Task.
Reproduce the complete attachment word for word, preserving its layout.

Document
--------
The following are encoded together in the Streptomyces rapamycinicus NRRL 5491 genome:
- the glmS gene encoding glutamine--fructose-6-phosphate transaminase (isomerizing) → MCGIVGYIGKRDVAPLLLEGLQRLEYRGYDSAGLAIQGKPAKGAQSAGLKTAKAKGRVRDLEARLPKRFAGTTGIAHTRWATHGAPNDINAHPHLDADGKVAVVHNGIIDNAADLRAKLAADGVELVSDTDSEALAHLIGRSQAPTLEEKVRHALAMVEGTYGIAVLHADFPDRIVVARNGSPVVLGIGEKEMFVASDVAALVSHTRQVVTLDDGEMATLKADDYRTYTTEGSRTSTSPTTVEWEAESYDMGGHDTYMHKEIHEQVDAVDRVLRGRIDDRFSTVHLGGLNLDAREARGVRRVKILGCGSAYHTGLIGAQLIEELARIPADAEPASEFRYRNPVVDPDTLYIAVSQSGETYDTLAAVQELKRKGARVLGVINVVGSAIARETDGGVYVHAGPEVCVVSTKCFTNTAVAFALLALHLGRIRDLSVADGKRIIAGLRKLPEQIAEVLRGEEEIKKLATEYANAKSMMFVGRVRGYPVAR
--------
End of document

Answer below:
The following are encoded together in the Streptomyces rapamycinicus NRRL 5491 genome:
- the glmS gene encoding glutamine--fructose-6-phosphate transaminase (isomerizing) → MCGIVGYIGKRDVAPLLLEGLQRLEYRGYDSAGLAIQGKPAKGAQSAGLKTAKAKGRVRDLEARLPKRFAGTTGIAHTRWATHGAPNDINAHPHLDADGKVAVVHNGIIDNAADLRAKLAADGVELVSDTDSEALAHLIGRSQAPTLEEKVRHALAMVEGTYGIAVLHADFPDRIVVARNGSPVVLGIGEKEMFVASDVAALVSHTRQVVTLDDGEMATLKADDYRTYTTEGSRTSTSPTTVEWEAESYDMGGHDTYMHKEIHEQVDAVDRVLRGRIDDRFSTVHLGGLNLDAREARGVRRVKILGCGSAYHTGLIGAQLIEELARIPADAEPASEFRYRNPVVDPDTLYIAVSQSGETYDTLAAVQELKRKGARVLGVINVVGSAIARETDGGVYVHAGPEVCVVSTKCFTNTAVAFALLALHLGRIRDLSVADGKRIIAGLRKLPEQIAEVLRGEEEIKKLATEYANAKSMMFVGRVRGYPVAR